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Best tunes of 2012: #6 Allo Darlin’ “Tallulah”

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Rather than my typical blathering about the band and song in question, I thought I’d instead present some sections of a short story I wrote close to a decade ago, words that were inspired by this particular song.* It’s a road trip story for a road trip song.

We’re on highway seventeen scarcely passed Wawa and its gigantic steel goose when Tallulah makes her third appearance that day. She’s a stark contrast to the blazing guns from the last song, which pushed the needle on the speedometer to a comfortable hum, hovering just over the 100 mark, and propelling the ten-year-old, borrowed PT Cruiser headlong into a horizon all streaked with reds and oranges.

The sun is low and yet the wind whipping through the cranked windows is hot and sticky, the humidity just aching to break. Still, humidity drenched wind is better than the useless AC. We have the stereo volume knob tuned to towering heights just to be able hear it and yet, neither the wind nor the music has disturbed the sleep of my friend Simon in the passenger seat. There’s been barely a stir since he conked out a few hours ago.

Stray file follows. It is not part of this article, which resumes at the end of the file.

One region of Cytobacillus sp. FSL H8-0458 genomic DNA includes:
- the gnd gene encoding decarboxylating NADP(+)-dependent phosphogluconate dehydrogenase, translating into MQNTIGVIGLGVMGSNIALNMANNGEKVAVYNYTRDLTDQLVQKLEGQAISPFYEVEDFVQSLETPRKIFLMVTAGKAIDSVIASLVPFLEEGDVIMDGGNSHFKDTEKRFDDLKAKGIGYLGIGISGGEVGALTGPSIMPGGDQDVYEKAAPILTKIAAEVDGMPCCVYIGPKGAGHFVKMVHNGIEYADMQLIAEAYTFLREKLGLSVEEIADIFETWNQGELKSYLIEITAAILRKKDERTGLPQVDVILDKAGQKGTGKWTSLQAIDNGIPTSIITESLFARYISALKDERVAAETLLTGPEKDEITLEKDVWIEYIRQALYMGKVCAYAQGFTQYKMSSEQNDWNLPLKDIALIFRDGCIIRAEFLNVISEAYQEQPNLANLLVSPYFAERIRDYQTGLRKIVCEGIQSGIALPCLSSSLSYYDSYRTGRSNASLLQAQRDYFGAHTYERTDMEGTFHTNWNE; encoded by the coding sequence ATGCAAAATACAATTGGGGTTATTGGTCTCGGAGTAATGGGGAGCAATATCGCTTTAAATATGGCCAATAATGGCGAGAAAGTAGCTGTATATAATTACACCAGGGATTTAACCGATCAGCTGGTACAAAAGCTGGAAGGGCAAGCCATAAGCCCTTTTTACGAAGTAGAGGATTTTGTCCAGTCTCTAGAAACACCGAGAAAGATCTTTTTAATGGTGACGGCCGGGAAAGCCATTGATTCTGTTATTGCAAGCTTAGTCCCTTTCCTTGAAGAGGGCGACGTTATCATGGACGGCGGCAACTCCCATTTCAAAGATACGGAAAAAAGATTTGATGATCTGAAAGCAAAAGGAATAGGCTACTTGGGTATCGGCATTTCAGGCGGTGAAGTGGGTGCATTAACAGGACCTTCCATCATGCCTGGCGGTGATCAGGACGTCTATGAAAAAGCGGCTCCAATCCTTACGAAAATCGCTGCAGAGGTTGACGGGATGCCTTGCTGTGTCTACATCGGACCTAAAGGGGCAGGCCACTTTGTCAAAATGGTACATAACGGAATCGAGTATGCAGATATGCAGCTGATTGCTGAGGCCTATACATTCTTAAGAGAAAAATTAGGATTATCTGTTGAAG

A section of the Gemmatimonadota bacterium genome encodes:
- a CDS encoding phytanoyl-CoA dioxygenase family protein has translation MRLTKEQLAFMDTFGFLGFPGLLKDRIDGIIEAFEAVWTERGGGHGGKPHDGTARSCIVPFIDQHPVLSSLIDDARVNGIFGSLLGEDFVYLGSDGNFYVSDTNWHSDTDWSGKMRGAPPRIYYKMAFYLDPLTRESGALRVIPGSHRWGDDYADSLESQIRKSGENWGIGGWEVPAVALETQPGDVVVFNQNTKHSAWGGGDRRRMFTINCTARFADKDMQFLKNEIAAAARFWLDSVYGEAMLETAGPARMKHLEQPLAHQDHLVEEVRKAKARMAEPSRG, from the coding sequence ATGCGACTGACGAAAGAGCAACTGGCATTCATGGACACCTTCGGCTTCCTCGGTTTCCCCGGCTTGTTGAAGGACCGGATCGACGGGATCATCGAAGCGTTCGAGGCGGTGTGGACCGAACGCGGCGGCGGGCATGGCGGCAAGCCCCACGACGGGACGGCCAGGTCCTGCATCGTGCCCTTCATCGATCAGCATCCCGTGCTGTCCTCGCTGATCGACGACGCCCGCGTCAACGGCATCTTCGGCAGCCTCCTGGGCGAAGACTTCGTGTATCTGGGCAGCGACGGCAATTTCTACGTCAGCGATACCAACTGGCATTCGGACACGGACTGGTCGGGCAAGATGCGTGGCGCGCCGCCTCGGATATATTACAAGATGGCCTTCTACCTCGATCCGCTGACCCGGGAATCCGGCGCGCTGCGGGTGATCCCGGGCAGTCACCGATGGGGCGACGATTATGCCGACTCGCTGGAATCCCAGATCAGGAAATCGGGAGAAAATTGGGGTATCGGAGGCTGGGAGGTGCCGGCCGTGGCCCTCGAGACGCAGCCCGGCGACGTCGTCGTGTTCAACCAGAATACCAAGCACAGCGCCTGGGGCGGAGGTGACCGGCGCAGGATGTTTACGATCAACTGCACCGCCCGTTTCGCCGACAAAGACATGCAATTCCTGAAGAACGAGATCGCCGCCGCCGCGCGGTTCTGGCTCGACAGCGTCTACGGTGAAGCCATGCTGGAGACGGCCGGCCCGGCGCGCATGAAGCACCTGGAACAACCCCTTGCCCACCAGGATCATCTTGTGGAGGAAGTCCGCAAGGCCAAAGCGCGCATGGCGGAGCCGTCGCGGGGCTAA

I turn the volume knob clockwise even more to try to bring out the majesty of the whispery ukulele strumming and the rough innocence of the soft female vocals. It’s not your typical driving tune and an odd choice for a mix created for a road trip. Indeed, it is the quietest tune on the CDR, the rest comprising of a mix of classic alt rock and hip new indie numbers, many of which I’ve never heard of. If I didn’t know Simon better, I would’ve assumed he was showing off the knowledge he’s amassed over the years and has him as the most popular radio DJ on Indie 88. But really, that’s not his style.

Simon had explained (when putting the disc on after we lost reception to “his station” a half hour outside of Toronto) that this was the song that inspired the idea of this road trip in the first place.

I had listened to the first innocuous strums and nodded. “Who is it?”
Simon’s face made an almost imperceptibly wistful expression as he watched the traffic on the highway ahead of him, an expression he had almost hidden but I had caught it. “Allo Darlin’.”

“It’s a sh*t name.”

“You were always more concerned with band names than I was, Rob, but I admit it’s not the best choice I’ve heard.” He paused, expecting more protests from my side of the car but getting none, he continued. “They’re pretty great though. They’re this English twee-pop influenced band with a folk edge, built around the song writing of the singer. I think her name is Elizabeth Morris.”